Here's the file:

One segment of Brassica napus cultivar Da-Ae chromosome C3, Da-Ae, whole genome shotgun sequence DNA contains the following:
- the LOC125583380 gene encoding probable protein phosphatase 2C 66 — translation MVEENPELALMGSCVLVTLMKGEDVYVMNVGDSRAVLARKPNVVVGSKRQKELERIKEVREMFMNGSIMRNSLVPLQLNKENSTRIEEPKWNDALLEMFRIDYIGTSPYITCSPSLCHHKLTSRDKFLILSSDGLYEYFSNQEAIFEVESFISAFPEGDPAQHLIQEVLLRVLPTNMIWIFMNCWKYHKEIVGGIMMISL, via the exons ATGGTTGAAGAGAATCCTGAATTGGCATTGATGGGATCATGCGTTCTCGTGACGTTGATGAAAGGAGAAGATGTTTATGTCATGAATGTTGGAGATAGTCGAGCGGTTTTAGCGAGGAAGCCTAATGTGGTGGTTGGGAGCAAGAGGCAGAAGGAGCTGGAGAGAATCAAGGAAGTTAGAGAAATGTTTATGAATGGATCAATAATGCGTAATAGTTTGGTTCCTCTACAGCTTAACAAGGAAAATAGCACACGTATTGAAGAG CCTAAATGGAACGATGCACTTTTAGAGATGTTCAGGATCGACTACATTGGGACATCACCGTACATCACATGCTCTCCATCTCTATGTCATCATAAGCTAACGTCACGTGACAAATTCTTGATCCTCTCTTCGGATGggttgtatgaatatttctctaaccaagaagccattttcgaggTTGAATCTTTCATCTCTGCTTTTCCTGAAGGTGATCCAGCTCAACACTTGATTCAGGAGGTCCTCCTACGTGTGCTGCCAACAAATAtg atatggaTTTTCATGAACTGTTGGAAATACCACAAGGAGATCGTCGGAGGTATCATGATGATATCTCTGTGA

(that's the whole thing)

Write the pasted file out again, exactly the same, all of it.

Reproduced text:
One segment of Brassica napus cultivar Da-Ae chromosome C3, Da-Ae, whole genome shotgun sequence DNA contains the following:
- the LOC125583380 gene encoding probable protein phosphatase 2C 66 — translation MVEENPELALMGSCVLVTLMKGEDVYVMNVGDSRAVLARKPNVVVGSKRQKELERIKEVREMFMNGSIMRNSLVPLQLNKENSTRIEEPKWNDALLEMFRIDYIGTSPYITCSPSLCHHKLTSRDKFLILSSDGLYEYFSNQEAIFEVESFISAFPEGDPAQHLIQEVLLRVLPTNMIWIFMNCWKYHKEIVGGIMMISL, via the exons ATGGTTGAAGAGAATCCTGAATTGGCATTGATGGGATCATGCGTTCTCGTGACGTTGATGAAAGGAGAAGATGTTTATGTCATGAATGTTGGAGATAGTCGAGCGGTTTTAGCGAGGAAGCCTAATGTGGTGGTTGGGAGCAAGAGGCAGAAGGAGCTGGAGAGAATCAAGGAAGTTAGAGAAATGTTTATGAATGGATCAATAATGCGTAATAGTTTGGTTCCTCTACAGCTTAACAAGGAAAATAGCACACGTATTGAAGAG CCTAAATGGAACGATGCACTTTTAGAGATGTTCAGGATCGACTACATTGGGACATCACCGTACATCACATGCTCTCCATCTCTATGTCATCATAAGCTAACGTCACGTGACAAATTCTTGATCCTCTCTTCGGATGggttgtatgaatatttctctaaccaagaagccattttcgaggTTGAATCTTTCATCTCTGCTTTTCCTGAAGGTGATCCAGCTCAACACTTGATTCAGGAGGTCCTCCTACGTGTGCTGCCAACAAATAtg atatggaTTTTCATGAACTGTTGGAAATACCACAAGGAGATCGTCGGAGGTATCATGATGATATCTCTGTGA